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Bread Cashback American Express Card Review

Dayana Yochim

Written by Dayana Yochim
Fact-checked by Andrea Coombes
Edited by Carolyn Kimball

February 22, 2024

Why trust us? Investor.com has no financial relationship with any of the credit card providers whose products we analyze and review. Our opinions are based solely on data and our own extensive independent research — that means unbiased guidance for consumers. Rewards cards in our cashback credit card calculator are listed in descending order according to how much money they pay out annually based on the inputs.

The only thing missing from the no-annual-fee unlimited 2% Bread Cashback Amex card is a welcome offer for new cardholders. However, perks are plentiful (the card includes access to Amex extras) and you don't have to worry about foreign transaction fees or reward redemption minimums.

If you’re looking for a no-hassle, everyday rewards card — or one to augment a category-specific card you already have — consider the Bread Cashback American Express Credit Card. The 2% across-the-board cashback rate (no categories to track, no rewards caps to stymie your earning potential) and easy redemption options is about as straightforward as it gets. Plus, it comes with access to a bunch of American Express cardmember perks.

What you don’t get with the Bread Cashback Card, issued by Comenity Capital Bank, is a welcome bonus. There’s always the no-annual-fee, flat-rate American Express Cash Magnet if you’re itching for some upfront cash. However, it's not my favorite pick for cardholders in the years after cashing in on the welcome bonus because of the lower rewards rate (1.5% vs. Bread’s 2%) and higher foreign transaction fee (2.7% vs. the Bread Amex's 0%).

Check out Bread's competition: The Best 2% Cash Back Credit Cards.

The basics: Earn 2% unlimited cash back on purchases with the Bread Cashback American Express Credit Card. Enjoy all the benefits of an American Express card with no annual fee or foreign transaction fees.

Credit Card Calculator
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dining Dining
theater_comedy Entertainment
local_gas_station Gas
shopping_cart Groceries
monetization_on Other
local_pharmacy Pharmacy
card_travel Travel
local_shipping Amazon
storefront Costco
construction Home Improvement
shopping_bag Online Shopping
smart_display Streaming
local_taxi Transit
power Utilities
kitchen Whole Foods
receipt_long Wholesale Clubs

Bread Cashback American Express Card

Bread Cashback American Express Card Logo
Cashback Per Year
$...
Annual Fee
$0
Welcome Bonus
N/A
Want to compare more cards? Use our full calculator.

Bread Cashback American Express Card pros and cons

thumb_up_off_alt Pros

  • Easy-to-manage 2% cash back on all purchases
  • No rewards caps
  • No annual fee
  • Access to Amex Offers and other network benefits
  • No reward redemption minimum
  • No foreign transaction fees

thumb_down_off_alt Cons

  • No welcome bonus
  • No 0% intro APR offer on transfers or purchases
  • Potentially high purchase APR

Bread Cashback American Express Card cashback rewards spending categories

The following table shows the cashback rewards rate per $1 spent in the six most common spending categories. The “Bonus Rate” refers to the amount you can earn in excess of the card’s standard rewards rate.

Some cashback cards limit the spending amount eligible for the bonus rate (aka the “Spend Cap”). Once you hit that cap (e.g., $1,500 spending in a particular category during a defined time period), the rewards rate on future purchases in that category reverts to the lower “Default Rate.”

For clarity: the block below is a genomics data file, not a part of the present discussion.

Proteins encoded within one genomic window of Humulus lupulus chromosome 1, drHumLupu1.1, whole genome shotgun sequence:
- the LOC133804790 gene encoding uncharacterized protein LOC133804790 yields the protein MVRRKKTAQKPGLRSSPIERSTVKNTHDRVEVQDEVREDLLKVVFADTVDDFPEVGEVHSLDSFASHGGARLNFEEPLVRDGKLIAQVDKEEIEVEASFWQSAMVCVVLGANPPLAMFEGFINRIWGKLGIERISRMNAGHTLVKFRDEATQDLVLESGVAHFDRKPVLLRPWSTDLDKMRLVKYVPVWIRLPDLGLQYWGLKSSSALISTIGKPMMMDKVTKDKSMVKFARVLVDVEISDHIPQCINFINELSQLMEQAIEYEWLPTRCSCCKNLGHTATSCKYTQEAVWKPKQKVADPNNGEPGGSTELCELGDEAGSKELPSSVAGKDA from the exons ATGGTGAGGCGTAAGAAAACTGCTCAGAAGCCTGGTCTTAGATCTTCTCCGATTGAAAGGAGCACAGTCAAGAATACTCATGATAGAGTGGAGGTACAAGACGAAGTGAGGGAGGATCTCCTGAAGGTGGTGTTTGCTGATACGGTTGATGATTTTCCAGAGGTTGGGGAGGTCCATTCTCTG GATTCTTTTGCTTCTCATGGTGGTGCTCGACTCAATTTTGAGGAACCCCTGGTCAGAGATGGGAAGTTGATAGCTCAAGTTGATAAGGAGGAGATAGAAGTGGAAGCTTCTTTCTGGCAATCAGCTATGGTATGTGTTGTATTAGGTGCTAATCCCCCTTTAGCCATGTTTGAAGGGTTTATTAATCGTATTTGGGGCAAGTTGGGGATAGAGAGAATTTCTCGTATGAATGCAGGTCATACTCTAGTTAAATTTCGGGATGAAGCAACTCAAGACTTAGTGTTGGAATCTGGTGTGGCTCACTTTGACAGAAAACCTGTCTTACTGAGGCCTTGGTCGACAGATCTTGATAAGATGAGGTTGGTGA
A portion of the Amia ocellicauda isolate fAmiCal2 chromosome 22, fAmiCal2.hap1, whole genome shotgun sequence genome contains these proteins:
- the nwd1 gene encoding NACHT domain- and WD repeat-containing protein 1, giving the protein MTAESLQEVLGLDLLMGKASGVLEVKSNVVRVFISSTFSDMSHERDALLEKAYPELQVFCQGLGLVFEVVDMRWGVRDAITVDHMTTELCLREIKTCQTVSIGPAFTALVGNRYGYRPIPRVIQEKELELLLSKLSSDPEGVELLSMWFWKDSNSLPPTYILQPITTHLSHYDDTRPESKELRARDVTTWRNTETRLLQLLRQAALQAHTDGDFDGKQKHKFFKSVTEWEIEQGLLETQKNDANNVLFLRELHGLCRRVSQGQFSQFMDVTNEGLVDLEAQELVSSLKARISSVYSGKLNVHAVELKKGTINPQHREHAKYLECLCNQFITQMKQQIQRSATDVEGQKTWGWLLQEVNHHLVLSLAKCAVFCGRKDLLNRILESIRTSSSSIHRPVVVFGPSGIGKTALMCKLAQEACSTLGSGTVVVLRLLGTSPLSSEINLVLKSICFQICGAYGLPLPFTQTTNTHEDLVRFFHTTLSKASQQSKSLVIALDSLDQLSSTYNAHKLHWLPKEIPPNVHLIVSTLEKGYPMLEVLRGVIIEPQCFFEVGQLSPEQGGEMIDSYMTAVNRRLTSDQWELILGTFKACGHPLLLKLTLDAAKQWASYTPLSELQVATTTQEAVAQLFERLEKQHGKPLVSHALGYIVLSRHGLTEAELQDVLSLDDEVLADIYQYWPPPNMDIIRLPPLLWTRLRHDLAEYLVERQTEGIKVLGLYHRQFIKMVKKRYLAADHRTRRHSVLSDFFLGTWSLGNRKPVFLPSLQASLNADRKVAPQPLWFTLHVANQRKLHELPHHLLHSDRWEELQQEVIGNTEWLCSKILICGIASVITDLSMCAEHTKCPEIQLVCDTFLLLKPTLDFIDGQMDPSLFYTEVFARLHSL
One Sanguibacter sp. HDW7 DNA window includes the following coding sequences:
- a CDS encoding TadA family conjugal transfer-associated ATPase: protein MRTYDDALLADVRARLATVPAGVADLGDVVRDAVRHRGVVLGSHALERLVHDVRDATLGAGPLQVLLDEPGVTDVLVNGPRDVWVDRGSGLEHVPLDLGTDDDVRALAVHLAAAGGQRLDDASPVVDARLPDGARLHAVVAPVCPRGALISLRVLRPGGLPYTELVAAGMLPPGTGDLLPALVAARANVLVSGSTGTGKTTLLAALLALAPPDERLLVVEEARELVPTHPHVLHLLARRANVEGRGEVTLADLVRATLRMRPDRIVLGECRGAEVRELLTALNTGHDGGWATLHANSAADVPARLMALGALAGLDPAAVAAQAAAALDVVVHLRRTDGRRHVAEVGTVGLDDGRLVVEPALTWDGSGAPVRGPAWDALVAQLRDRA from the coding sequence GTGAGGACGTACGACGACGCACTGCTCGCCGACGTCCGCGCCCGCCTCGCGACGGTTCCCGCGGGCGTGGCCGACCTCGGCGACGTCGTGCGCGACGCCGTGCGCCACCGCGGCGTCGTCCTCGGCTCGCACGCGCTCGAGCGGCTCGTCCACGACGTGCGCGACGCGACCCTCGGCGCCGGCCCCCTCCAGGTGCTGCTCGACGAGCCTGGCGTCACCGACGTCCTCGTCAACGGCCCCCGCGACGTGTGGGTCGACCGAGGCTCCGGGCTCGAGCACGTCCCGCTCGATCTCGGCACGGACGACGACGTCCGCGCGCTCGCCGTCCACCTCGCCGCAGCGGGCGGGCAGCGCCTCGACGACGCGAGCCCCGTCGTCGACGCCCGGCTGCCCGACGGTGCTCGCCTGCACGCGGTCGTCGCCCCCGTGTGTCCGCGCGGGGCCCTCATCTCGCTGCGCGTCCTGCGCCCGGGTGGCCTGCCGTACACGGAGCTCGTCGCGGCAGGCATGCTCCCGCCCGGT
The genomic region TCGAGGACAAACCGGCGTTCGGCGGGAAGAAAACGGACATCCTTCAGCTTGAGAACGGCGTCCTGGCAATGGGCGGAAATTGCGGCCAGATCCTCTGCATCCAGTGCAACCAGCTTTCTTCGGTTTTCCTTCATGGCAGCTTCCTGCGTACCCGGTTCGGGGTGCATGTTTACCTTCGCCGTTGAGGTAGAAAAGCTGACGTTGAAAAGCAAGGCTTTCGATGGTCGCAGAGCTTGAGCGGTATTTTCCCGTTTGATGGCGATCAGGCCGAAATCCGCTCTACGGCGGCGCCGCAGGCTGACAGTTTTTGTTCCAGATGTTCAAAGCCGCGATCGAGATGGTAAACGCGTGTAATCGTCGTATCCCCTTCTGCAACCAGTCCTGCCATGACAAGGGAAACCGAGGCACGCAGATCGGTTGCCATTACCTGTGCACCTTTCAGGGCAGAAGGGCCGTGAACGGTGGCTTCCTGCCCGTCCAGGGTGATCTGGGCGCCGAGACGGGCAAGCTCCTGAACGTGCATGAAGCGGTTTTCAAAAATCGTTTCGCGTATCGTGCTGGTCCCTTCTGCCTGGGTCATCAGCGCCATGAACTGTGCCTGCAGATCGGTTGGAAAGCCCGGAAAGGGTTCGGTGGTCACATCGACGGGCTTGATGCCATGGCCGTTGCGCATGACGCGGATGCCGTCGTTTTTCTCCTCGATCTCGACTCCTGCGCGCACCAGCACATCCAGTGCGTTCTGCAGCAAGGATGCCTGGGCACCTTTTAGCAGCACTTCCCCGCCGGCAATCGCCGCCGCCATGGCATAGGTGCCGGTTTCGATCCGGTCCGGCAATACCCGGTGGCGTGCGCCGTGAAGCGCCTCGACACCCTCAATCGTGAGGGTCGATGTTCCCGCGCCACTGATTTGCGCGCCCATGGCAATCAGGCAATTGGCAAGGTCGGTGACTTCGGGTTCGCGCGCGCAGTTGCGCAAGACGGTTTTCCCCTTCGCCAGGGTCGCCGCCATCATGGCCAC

Category Default Rate Bonus Rate Bonus Spend Cap Bonus Spend Period (Months)
Gas 2.00% - - -
Travel 2.00% - - -
Dining 2.00% - - -
Entertainment 2.00% - - -
Pharmacy 2.00% - - -
Groceries 2.00% - - -
Other Purchases 2.00% - - -

Tip: Expand the “Spend Categories” in the investor.com credit card rewards calculator above to incorporate additional rewards categories (e.g., Transit, Wholesale Clubs, Utilities) into the cash back per year total.

What we like

Unlimited 2% cash back on all purchases. For fans of no-hassle rewards cards (raises hand), a 2% cash back credit card is the easiest kind of card to manage. You’ll earn 2% cash back on all purchases without having to choose monthly or quarterly spending categories or track a rotating lineup of options.

No annual fee means every penny you earn in cash back goes straight into your pocket.

No reward redemption minimums means you can access your cash back as soon as you earn your first penny.

Direct deposit is available as a rewards redemption option. In addition to redeeming cash back for a statement credit, the Bread Cashback American Express Card offers the option to transfer earnings directly into a savings or checking account at any U.S.-based financial institution. This allows cardholders to use the cash as they please. Direct deposit may take a few days to clear, but it’s faster than what other banks offer, which is requesting a paper check to be snail-mailed to your house.

Includes access to AmEx Offers. Through the AmEx portal, Bread Cashback cardholders are eligible for third-party offers which include discounts from select dining, entertainment, shopping and travel providers. Diners (and visitors) in major metropolitan areas can get discounts at select local eateries, too.

No foreign transaction fees means cardholders aren’t subject to an additional fee on purchases from non-U.S.-based vendors. For comparison, Bread’s closest 2% flat-rate card competitors — the Wells Fargo Active Cash Card and the PayPal Cashback Mastercard — both charge 3% foreign transaction fees.

Offers secondary coverage for rental car dings. The Bread Cashback card comes with excess car rental loss and damage insurance up to $50,000 per rental after you’ve filed with your insurance company. Note that it only applies to cars rented in the U.S. and Canada.

Includes fraud and identity theft coverage. ID Theft Insurance (up to $2,500 per insured person) and Zero Fraud Liability on unauthorized charges made with your card or account information are included.

Purchase protection covers you on up to $1,000 in losses per item ($50,000 per 12-month period) from damage or theft within 90 days of purchase.

What we don't like

No sign-up goodies are on offer. You’re out of luck if you were hoping to earn a welcome bonus. The Bread Cashback AmEx card doesn’t try hard to woo new customers. If your heart’s set on a 2% unlimited cashback card, the Wells Fargo Active Cash Card offers both a sign-up bonus and a 0% intro APR on balance transfers and purchases. However, unlike Bread’s card, Wells charges a 3% foreign transaction fee.

Also no 0% introductory APR. There are better cards than this for balance transfers. Not only is there no balance-transfer deal for new cardholders, the card’s high APR and eye-watering 5% balance-transfer fee should discourage you from considering it for that function.